All ten of the WRA camps witnessed, to some degree, resistance activity directed against repressive camp procedures and their Caucasian oppressors. Then too, at each camp the Japanese American populace expressed extreme dismay about the high volume of sugar thefts, the missing meat rations, and the presence of informants; they also voiced general opposition, as loyal citizens and law-abiding aliens, to being detained in concentration camps. But the most serious of the disturbances to rock the WRA camps?one that escalated into violence?occurred at Manzanar. Tensions were already high at the camp in late 1942, and then, to make matters still worse, a prewar Japanese American Citizens League (JACL) 5 leader, Fred Tayama,6 was beaten up on the night of December 5, 1942. In reflecting on this situation at Manzanar in 1986, Ueno told his oral history interviewers,

No, no. I never thought that any riot or violence would occur in camp. The only thing I was thinking, “As long as we’re in the camp we might as well do the best we can and make harmony in the camp to enjoy whatever life we were having in there.” But I guess things didn’t work that way all the time, you now, there are always greedy people around who want power or money or something, you know.7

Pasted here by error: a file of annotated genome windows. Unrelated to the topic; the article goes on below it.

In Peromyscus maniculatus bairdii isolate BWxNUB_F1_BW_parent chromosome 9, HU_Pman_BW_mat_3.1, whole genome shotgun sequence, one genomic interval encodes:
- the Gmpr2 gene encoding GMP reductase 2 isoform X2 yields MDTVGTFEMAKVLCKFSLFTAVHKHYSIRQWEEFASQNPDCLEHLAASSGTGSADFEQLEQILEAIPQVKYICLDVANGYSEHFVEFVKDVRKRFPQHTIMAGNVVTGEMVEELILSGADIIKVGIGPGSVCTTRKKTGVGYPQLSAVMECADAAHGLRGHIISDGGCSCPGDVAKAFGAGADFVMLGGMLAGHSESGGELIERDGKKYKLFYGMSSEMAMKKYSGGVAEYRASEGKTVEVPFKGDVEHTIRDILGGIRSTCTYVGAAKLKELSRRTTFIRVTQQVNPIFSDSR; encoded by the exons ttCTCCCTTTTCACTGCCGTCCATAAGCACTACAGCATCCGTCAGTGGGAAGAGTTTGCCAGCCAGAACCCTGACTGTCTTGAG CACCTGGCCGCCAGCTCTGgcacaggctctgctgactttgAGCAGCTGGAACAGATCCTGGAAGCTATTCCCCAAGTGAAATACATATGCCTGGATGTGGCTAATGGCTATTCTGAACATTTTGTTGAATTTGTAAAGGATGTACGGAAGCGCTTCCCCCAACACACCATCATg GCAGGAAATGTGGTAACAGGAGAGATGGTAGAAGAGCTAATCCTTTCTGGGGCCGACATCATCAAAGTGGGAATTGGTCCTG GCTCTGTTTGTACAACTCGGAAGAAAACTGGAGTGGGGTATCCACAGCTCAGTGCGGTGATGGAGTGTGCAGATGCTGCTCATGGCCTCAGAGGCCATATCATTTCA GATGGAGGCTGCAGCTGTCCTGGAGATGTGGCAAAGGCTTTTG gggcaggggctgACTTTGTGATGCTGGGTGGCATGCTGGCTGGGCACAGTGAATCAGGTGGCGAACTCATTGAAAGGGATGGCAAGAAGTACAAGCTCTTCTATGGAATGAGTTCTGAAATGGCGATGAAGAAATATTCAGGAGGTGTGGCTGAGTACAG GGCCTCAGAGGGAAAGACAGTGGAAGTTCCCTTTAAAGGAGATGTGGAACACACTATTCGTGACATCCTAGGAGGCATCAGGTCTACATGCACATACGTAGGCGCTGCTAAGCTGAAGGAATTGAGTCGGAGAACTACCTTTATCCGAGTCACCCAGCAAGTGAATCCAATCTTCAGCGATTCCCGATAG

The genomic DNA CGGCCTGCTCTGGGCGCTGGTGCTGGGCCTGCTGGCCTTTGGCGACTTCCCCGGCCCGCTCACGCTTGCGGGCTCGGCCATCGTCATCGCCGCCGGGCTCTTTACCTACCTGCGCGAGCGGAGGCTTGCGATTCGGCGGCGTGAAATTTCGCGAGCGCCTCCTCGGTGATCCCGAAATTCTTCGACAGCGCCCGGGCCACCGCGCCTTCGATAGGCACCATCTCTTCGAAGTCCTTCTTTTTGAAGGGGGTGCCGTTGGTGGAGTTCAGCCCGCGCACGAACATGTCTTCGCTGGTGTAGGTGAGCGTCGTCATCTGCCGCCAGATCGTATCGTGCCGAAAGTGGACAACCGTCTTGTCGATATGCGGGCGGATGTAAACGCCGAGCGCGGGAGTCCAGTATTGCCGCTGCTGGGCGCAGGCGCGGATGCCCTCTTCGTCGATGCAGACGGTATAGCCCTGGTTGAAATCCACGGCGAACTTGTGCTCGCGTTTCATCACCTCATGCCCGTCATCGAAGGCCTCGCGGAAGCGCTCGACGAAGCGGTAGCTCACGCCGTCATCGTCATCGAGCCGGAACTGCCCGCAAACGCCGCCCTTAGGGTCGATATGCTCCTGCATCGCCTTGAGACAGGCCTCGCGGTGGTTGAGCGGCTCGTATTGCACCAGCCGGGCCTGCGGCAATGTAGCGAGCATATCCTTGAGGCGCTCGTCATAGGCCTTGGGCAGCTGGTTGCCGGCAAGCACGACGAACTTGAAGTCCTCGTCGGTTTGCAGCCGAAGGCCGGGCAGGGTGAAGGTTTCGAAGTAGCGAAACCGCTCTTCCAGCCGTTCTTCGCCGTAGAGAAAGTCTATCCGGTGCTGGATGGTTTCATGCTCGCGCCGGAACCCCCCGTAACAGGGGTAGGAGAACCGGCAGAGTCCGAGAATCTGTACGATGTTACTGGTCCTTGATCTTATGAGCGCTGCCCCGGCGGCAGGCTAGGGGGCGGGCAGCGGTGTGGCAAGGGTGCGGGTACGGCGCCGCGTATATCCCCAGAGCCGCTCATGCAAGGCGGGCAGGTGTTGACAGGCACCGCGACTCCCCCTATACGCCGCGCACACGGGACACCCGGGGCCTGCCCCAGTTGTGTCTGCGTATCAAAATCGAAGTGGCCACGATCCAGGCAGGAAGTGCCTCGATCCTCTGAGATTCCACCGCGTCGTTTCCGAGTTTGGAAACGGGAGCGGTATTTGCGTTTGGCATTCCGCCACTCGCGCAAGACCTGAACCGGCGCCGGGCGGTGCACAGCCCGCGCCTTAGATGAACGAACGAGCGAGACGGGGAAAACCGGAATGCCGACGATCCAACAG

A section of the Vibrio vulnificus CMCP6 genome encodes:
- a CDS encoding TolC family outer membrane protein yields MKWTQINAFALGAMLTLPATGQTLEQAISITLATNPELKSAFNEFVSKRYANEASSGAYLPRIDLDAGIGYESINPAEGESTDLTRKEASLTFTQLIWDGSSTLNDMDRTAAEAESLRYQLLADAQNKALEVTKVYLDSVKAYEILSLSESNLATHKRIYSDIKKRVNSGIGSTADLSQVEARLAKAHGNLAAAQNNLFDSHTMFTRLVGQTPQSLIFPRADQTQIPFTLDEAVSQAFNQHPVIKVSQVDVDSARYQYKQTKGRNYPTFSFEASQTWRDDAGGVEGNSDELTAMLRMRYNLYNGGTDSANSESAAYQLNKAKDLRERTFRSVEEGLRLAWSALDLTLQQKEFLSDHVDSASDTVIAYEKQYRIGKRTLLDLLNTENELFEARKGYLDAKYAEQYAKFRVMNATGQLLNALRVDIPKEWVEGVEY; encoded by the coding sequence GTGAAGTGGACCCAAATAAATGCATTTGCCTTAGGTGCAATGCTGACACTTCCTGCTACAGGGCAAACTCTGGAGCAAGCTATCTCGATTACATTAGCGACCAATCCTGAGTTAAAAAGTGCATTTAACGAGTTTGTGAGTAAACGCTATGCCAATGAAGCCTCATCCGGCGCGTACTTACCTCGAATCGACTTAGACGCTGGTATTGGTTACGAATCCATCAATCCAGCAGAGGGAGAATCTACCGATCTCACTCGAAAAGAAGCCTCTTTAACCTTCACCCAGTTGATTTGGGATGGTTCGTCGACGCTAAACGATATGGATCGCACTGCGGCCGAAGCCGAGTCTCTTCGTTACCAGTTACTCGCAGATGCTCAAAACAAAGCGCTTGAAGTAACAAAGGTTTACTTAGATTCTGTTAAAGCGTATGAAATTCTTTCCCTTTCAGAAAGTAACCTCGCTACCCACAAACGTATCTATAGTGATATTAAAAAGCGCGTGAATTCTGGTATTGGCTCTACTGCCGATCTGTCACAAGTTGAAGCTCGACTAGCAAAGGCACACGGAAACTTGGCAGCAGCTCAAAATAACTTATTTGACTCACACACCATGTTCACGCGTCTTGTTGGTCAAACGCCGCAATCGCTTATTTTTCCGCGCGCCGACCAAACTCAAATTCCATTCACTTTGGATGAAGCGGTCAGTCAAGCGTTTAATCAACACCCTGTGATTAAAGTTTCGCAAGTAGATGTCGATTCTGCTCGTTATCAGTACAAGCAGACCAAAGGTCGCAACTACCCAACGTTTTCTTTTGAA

After Ueno was arrested for the alleged beating of Tayama, irate Manzanar detainees protested and formed committees that unsuccessfully negotiated for his release. On the evening of December 6, 1942, a crowd of angry Nikkei (Japanese Americans) bent upon freeing Ueno from the camp jail confronted an armed contingent of military police who had been called into the camp from their adjacent compound at the invitation of Manzanar’s apprehensive new director, Ralph Merritt. One thing led to another and eventually some of the soldiers fired into the crowd, hitting eleven men. One young man died on the spot, while another suffered the same fate later that night at the camp hospital.